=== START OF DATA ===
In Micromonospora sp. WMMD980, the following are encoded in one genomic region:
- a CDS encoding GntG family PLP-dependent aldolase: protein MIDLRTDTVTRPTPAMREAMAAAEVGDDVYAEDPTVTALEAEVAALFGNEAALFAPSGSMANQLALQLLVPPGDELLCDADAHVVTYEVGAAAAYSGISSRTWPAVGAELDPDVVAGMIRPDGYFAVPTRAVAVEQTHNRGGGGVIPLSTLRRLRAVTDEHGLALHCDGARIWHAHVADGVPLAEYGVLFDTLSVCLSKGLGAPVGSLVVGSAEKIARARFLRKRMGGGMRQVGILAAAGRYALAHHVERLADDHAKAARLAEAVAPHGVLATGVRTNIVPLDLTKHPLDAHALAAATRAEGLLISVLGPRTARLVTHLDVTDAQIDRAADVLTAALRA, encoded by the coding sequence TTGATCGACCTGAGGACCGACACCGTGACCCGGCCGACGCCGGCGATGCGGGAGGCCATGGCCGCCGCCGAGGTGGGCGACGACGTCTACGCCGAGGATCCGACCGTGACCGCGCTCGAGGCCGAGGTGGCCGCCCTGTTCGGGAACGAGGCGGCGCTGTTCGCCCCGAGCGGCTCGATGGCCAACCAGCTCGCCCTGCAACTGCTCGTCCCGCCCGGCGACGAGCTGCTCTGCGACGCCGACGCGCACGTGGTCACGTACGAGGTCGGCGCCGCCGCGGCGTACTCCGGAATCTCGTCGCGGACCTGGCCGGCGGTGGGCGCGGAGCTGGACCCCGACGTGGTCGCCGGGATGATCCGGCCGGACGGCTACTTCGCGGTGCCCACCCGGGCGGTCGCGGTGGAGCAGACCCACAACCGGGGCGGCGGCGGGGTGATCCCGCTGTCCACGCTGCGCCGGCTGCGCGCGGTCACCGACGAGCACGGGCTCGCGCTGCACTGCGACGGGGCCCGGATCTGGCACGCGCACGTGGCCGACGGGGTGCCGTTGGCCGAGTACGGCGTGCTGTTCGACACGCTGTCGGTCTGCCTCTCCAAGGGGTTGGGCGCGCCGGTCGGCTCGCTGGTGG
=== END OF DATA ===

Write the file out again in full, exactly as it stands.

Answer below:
In Micromonospora sp. WMMD980, the following are encoded in one genomic region:
- a CDS encoding GntG family PLP-dependent aldolase: protein MIDLRTDTVTRPTPAMREAMAAAEVGDDVYAEDPTVTALEAEVAALFGNEAALFAPSGSMANQLALQLLVPPGDELLCDADAHVVTYEVGAAAAYSGISSRTWPAVGAELDPDVVAGMIRPDGYFAVPTRAVAVEQTHNRGGGGVIPLSTLRRLRAVTDEHGLALHCDGARIWHAHVADGVPLAEYGVLFDTLSVCLSKGLGAPVGSLVVGSAEKIARARFLRKRMGGGMRQVGILAAAGRYALAHHVERLADDHAKAARLAEAVAPHGVLATGVRTNIVPLDLTKHPLDAHALAAATRAEGLLISVLGPRTARLVTHLDVTDAQIDRAADVLTAALRA, encoded by the coding sequence TTGATCGACCTGAGGACCGACACCGTGACCCGGCCGACGCCGGCGATGCGGGAGGCCATGGCCGCCGCCGAGGTGGGCGACGACGTCTACGCCGAGGATCCGACCGTGACCGCGCTCGAGGCCGAGGTGGCCGCCCTGTTCGGGAACGAGGCGGCGCTGTTCGCCCCGAGCGGCTCGATGGCCAACCAGCTCGCCCTGCAACTGCTCGTCCCGCCCGGCGACGAGCTGCTCTGCGACGCCGACGCGCACGTGGTCACGTACGAGGTCGGCGCCGCCGCGGCGTACTCCGGAATCTCGTCGCGGACCTGGCCGGCGGTGGGCGCGGAGCTGGACCCCGACGTGGTCGCCGGGATGATCCGGCCGGACGGCTACTTCGCGGTGCCCACCCGGGCGGTCGCGGTGGAGCAGACCCACAACCGGGGCGGCGGCGGGGTGATCCCGCTGTCCACGCTGCGCCGGCTGCGCGCGGTCACCGACGAGCACGGGCTCGCGCTGCACTGCGACGGGGCCCGGATCTGGCACGCGCACGTGGCCGACGGGGTGCCGTTGGCCGAGTACGGCGTGCTGTTCGACACGCTGTCGGTCTGCCTCTCCAAGGGGTTGGGCGCGCCGGTCGGCTCGCTGGTGG